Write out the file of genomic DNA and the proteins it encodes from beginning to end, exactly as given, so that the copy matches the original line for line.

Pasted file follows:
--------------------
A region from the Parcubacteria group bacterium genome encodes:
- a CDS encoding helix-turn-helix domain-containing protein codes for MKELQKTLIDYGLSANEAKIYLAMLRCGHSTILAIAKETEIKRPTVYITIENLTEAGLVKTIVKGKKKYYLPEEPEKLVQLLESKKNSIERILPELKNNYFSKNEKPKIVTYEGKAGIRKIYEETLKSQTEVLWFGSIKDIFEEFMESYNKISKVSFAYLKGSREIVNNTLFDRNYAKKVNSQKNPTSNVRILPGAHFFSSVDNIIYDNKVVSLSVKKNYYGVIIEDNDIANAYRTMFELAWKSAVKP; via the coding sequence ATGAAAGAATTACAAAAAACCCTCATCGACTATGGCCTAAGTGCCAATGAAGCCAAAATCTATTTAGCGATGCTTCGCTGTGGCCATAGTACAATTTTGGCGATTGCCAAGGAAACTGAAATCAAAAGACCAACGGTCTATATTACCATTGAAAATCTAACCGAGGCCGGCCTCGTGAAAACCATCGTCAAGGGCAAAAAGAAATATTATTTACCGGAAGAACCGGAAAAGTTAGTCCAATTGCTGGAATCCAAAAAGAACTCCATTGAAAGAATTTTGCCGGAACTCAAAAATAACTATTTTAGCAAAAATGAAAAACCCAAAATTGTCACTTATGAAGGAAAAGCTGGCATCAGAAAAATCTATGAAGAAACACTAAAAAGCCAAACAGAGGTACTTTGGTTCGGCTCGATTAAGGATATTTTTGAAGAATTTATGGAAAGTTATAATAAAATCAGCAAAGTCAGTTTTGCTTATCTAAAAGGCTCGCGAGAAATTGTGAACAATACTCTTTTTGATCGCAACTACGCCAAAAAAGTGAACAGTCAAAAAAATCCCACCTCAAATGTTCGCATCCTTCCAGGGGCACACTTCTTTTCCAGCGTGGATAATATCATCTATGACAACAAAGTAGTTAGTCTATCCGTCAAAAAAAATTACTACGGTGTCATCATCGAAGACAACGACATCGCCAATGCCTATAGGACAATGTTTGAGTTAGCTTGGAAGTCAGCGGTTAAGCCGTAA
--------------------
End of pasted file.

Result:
A region from the Parcubacteria group bacterium genome encodes:
- a CDS encoding helix-turn-helix domain-containing protein codes for MKELQKTLIDYGLSANEAKIYLAMLRCGHSTILAIAKETEIKRPTVYITIENLTEAGLVKTIVKGKKKYYLPEEPEKLVQLLESKKNSIERILPELKNNYFSKNEKPKIVTYEGKAGIRKIYEETLKSQTEVLWFGSIKDIFEEFMESYNKISKVSFAYLKGSREIVNNTLFDRNYAKKVNSQKNPTSNVRILPGAHFFSSVDNIIYDNKVVSLSVKKNYYGVIIEDNDIANAYRTMFELAWKSAVKP; via the coding sequence ATGAAAGAATTACAAAAAACCCTCATCGACTATGGCCTAAGTGCCAATGAAGCCAAAATCTATTTAGCGATGCTTCGCTGTGGCCATAGTACAATTTTGGCGATTGCCAAGGAAACTGAAATCAAAAGACCAACGGTCTATATTACCATTGAAAATCTAACCGAGGCCGGCCTCGTGAAAACCATCGTCAAGGGCAAAAAGAAATATTATTTACCGGAAGAACCGGAAAAGTTAGTCCAATTGCTGGAATCCAAAAAGAACTCCATTGAAAGAATTTTGCCGGAACTCAAAAATAACTATTTTAGCAAAAATGAAAAACCCAAAATTGTCACTTATGAAGGAAAAGCTGGCATCAGAAAAATCTATGAAGAAACACTAAAAAGCCAAACAGAGGTACTTTGGTTCGGCTCGATTAAGGATATTTTTGAAGAATTTATGGAAAGTTATAATAAAATCAGCAAAGTCAGTTTTGCTTATCTAAAAGGCTCGCGAGAAATTGTGAACAATACTCTTTTTGATCGCAACTACGCCAAAAAAGTGAACAGTCAAAAAAATCCCACCTCAAATGTTCGCATCCTTCCAGGGGCACACTTCTTTTCCAGCGTGGATAATATCATCTATGACAACAAAGTAGTTAGTCTATCCGTCAAAAAAAATTACTACGGTGTCATCATCGAAGACAACGACATCGCCAATGCCTATAGGACAATGTTTGAGTTAGCTTGGAAGTCAGCGGTTAAGCCGTAA